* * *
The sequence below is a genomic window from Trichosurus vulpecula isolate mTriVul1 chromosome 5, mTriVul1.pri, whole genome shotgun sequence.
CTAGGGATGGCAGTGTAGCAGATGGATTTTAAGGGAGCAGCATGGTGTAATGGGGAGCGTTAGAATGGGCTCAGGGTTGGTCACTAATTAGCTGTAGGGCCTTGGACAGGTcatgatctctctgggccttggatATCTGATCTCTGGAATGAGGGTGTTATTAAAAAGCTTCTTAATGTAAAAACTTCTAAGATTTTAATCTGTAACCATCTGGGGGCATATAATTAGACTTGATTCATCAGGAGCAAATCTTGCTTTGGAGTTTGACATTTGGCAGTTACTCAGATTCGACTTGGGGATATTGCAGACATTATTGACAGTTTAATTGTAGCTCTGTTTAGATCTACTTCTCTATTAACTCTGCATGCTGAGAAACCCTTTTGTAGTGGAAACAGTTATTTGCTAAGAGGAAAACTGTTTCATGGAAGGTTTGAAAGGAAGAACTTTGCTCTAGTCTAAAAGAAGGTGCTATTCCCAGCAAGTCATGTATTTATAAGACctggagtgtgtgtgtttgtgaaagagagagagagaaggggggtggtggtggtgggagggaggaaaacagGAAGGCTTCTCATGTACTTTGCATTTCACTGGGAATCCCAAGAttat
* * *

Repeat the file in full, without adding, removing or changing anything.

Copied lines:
The sequence below is a genomic window from Trichosurus vulpecula isolate mTriVul1 chromosome 5, mTriVul1.pri, whole genome shotgun sequence.
CTAGGGATGGCAGTGTAGCAGATGGATTTTAAGGGAGCAGCATGGTGTAATGGGGAGCGTTAGAATGGGCTCAGGGTTGGTCACTAATTAGCTGTAGGGCCTTGGACAGGTcatgatctctctgggccttggatATCTGATCTCTGGAATGAGGGTGTTATTAAAAAGCTTCTTAATGTAAAAACTTCTAAGATTTTAATCTGTAACCATCTGGGGGCATATAATTAGACTTGATTCATCAGGAGCAAATCTTGCTTTGGAGTTTGACATTTGGCAGTTACTCAGATTCGACTTGGGGATATTGCAGACATTATTGACAGTTTAATTGTAGCTCTGTTTAGATCTACTTCTCTATTAACTCTGCATGCTGAGAAACCCTTTTGTAGTGGAAACAGTTATTTGCTAAGAGGAAAACTGTTTCATGGAAGGTTTGAAAGGAAGAACTTTGCTCTAGTCTAAAAGAAGGTGCTATTCCCAGCAAGTCATGTATTTATAAGACctggagtgtgtgtgtttgtgaaagagagagagagaaggggggtggtggtggtgggagggaggaaaacagGAAGGCTTCTCATGTACTTTGCATTTCACTGGGAATCCCAAGAttat